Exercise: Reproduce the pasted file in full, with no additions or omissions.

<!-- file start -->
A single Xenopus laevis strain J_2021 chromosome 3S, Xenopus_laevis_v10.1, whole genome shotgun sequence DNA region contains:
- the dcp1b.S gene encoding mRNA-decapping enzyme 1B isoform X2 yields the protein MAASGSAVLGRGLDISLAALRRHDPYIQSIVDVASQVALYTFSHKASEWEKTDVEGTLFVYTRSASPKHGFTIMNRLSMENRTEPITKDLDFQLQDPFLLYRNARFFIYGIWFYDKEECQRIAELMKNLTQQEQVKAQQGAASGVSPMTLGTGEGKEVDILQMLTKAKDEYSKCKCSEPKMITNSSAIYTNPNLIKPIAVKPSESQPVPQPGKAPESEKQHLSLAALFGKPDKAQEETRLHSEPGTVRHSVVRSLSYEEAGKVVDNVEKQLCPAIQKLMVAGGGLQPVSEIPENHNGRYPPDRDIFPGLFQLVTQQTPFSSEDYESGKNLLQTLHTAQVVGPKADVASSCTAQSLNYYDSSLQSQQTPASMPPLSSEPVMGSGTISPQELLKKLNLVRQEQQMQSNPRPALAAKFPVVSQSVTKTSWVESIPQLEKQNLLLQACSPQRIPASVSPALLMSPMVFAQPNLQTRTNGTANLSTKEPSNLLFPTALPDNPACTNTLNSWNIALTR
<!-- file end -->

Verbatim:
A single Xenopus laevis strain J_2021 chromosome 3S, Xenopus_laevis_v10.1, whole genome shotgun sequence DNA region contains:
- the dcp1b.S gene encoding mRNA-decapping enzyme 1B isoform X2 yields the protein MAASGSAVLGRGLDISLAALRRHDPYIQSIVDVASQVALYTFSHKASEWEKTDVEGTLFVYTRSASPKHGFTIMNRLSMENRTEPITKDLDFQLQDPFLLYRNARFFIYGIWFYDKEECQRIAELMKNLTQQEQVKAQQGAASGVSPMTLGTGEGKEVDILQMLTKAKDEYSKCKCSEPKMITNSSAIYTNPNLIKPIAVKPSESQPVPQPGKAPESEKQHLSLAALFGKPDKAQEETRLHSEPGTVRHSVVRSLSYEEAGKVVDNVEKQLCPAIQKLMVAGGGLQPVSEIPENHNGRYPPDRDIFPGLFQLVTQQTPFSSEDYESGKNLLQTLHTAQVVGPKADVASSCTAQSLNYYDSSLQSQQTPASMPPLSSEPVMGSGTISPQELLKKLNLVRQEQQMQSNPRPALAAKFPVVSQSVTKTSWVESIPQLEKQNLLLQACSPQRIPASVSPALLMSPMVFAQPNLQTRTNGTANLSTKEPSNLLFPTALPDNPACTNTLNSWNIALTR